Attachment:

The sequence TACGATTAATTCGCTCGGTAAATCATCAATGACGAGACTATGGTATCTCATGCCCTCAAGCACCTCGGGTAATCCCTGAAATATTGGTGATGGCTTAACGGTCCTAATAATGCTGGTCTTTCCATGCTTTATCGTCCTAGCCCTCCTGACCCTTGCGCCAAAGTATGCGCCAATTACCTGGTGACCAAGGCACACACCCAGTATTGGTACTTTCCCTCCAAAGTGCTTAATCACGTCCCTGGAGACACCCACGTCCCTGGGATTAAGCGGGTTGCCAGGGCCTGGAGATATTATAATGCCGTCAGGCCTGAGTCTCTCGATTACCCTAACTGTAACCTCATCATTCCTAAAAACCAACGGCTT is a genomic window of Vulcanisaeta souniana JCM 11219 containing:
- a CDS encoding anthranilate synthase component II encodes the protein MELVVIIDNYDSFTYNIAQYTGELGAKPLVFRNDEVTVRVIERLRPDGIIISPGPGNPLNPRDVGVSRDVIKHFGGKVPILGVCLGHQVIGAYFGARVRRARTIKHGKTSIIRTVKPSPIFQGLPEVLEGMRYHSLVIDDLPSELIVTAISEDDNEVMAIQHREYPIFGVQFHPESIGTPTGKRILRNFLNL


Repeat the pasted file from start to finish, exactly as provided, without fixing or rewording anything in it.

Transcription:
The sequence TACGATTAATTCGCTCGGTAAATCATCAATGACGAGACTATGGTATCTCATGCCCTCAAGCACCTCGGGTAATCCCTGAAATATTGGTGATGGCTTAACGGTCCTAATAATGCTGGTCTTTCCATGCTTTATCGTCCTAGCCCTCCTGACCCTTGCGCCAAAGTATGCGCCAATTACCTGGTGACCAAGGCACACACCCAGTATTGGTACTTTCCCTCCAAAGTGCTTAATCACGTCCCTGGAGACACCCACGTCCCTGGGATTAAGCGGGTTGCCAGGGCCTGGAGATATTATAATGCCGTCAGGCCTGAGTCTCTCGATTACCCTAACTGTAACCTCATCATTCCTAAAAACCAACGGCTT is a genomic window of Vulcanisaeta souniana JCM 11219 containing:
- a CDS encoding anthranilate synthase component II encodes the protein MELVVIIDNYDSFTYNIAQYTGELGAKPLVFRNDEVTVRVIERLRPDGIIISPGPGNPLNPRDVGVSRDVIKHFGGKVPILGVCLGHQVIGAYFGARVRRARTIKHGKTSIIRTVKPSPIFQGLPEVLEGMRYHSLVIDDLPSELIVTAISEDDNEVMAIQHREYPIFGVQFHPESIGTPTGKRILRNFLNL